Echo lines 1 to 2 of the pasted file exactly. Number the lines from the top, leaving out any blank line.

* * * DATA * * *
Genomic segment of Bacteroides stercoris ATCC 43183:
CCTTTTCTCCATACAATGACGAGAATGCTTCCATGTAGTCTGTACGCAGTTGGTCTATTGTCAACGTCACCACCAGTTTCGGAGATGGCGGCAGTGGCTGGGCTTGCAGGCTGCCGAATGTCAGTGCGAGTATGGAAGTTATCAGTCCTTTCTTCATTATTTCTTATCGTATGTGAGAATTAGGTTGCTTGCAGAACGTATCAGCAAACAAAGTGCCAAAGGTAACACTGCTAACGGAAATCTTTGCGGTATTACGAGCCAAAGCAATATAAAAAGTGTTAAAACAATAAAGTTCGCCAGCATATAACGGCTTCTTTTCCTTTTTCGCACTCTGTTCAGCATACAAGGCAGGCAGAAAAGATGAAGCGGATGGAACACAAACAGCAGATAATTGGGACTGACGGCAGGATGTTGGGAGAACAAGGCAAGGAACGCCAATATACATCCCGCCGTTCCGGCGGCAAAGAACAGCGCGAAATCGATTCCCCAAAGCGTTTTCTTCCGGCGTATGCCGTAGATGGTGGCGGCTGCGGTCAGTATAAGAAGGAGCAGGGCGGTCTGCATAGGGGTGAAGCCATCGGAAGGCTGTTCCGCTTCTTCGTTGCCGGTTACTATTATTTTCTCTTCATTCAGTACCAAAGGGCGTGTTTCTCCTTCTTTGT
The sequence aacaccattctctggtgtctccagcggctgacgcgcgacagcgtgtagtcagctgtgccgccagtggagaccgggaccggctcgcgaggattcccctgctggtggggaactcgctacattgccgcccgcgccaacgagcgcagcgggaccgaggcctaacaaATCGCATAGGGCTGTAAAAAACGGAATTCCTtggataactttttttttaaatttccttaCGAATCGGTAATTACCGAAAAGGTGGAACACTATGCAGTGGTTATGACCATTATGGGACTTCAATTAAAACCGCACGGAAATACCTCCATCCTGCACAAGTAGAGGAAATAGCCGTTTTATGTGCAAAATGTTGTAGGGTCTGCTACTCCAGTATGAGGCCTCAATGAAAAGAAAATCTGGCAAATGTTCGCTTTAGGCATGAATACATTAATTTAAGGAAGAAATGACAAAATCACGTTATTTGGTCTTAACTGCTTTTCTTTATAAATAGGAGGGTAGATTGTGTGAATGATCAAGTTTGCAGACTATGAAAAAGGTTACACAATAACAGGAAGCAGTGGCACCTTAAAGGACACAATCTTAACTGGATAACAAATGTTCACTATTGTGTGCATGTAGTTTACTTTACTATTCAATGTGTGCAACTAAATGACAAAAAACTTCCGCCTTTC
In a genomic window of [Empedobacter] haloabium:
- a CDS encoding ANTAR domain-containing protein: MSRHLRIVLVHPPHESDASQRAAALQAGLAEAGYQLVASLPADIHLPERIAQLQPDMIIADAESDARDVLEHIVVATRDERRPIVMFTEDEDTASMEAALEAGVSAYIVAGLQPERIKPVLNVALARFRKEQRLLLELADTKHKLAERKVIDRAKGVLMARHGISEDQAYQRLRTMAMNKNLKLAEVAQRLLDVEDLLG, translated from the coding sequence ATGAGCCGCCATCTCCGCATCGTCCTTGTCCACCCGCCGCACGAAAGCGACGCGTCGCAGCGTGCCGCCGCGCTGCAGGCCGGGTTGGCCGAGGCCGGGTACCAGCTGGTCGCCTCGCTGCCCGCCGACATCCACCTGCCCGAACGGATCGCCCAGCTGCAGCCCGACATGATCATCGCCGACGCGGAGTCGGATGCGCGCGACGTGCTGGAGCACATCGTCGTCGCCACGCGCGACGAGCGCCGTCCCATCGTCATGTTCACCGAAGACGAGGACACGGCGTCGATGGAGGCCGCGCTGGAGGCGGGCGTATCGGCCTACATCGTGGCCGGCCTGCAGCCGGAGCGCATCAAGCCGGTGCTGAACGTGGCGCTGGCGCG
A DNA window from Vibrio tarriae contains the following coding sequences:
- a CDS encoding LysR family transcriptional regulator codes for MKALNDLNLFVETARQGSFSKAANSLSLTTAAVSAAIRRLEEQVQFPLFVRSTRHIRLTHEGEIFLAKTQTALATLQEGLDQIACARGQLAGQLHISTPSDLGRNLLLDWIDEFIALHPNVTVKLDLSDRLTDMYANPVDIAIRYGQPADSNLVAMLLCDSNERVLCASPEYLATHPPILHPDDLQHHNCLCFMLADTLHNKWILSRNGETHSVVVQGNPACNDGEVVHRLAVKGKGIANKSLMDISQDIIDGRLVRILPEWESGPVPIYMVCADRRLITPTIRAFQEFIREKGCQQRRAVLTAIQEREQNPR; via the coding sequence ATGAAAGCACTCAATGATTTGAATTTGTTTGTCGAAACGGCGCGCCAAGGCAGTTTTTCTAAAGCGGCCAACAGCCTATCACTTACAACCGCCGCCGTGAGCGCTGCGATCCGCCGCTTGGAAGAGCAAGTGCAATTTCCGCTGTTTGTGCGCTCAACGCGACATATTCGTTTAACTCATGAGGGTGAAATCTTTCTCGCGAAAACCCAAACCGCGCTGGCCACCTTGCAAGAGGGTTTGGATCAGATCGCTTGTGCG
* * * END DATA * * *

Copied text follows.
Genomic segment of Bacteroides stercoris ATCC 43183:
CCTTTTCTCCATACAATGACGAGAATGCTTCCATGTAGTCTGTACGCAGTTGGTCTATTGTCAACGTCACCACCAGTTTCGGAGATGGCGGCAGTGGCTGGGCTTGCAGGCTGCCGAATGTCAGTGCGAGTATGGAAGTTATCAGTCCTTTCTTCATTATTTCTTATCGTATGTGAGAATTAGGTTGCTTGCAGAACGTATCAGCAAACAAAGTGCCAAAGGTAACACTGCTAACGGAAATCTTTGCGGTATTACGAGCCAAAGCAATATAAAAAGTGTTAAAACAATAAAGTTCGCCAGCATATAACGGCTTCTTTTCCTTTTTCGCACTCTGTTCAGCATACAAGGCAGGCAGAAAAGATGAAGCGGATGGAACACAAACAGCAGATAATTGGGACTGACGGCAGGATGTTGGGAGAACAAGGCAAGGAACGCCAATATACATCCCGCCGTTCCGGCGGCAAAGAACAGCGCGAAATCGATTCCCCAAAGCGTTTTCTTCCGGCGTATGCCGTAGATGGTGGCGGCTGCGGTCAGTATAAGAAGGAGCAGGGCGGTCTGCATAGGGGTGAAGCCATCGGAAGGCTGTTCCGCTTCTTCGTTGCCGGTTACTATTATTTTCTCTTCATTCAGTACCAAAGGGCGTGTTTCTCCTTCTTTGT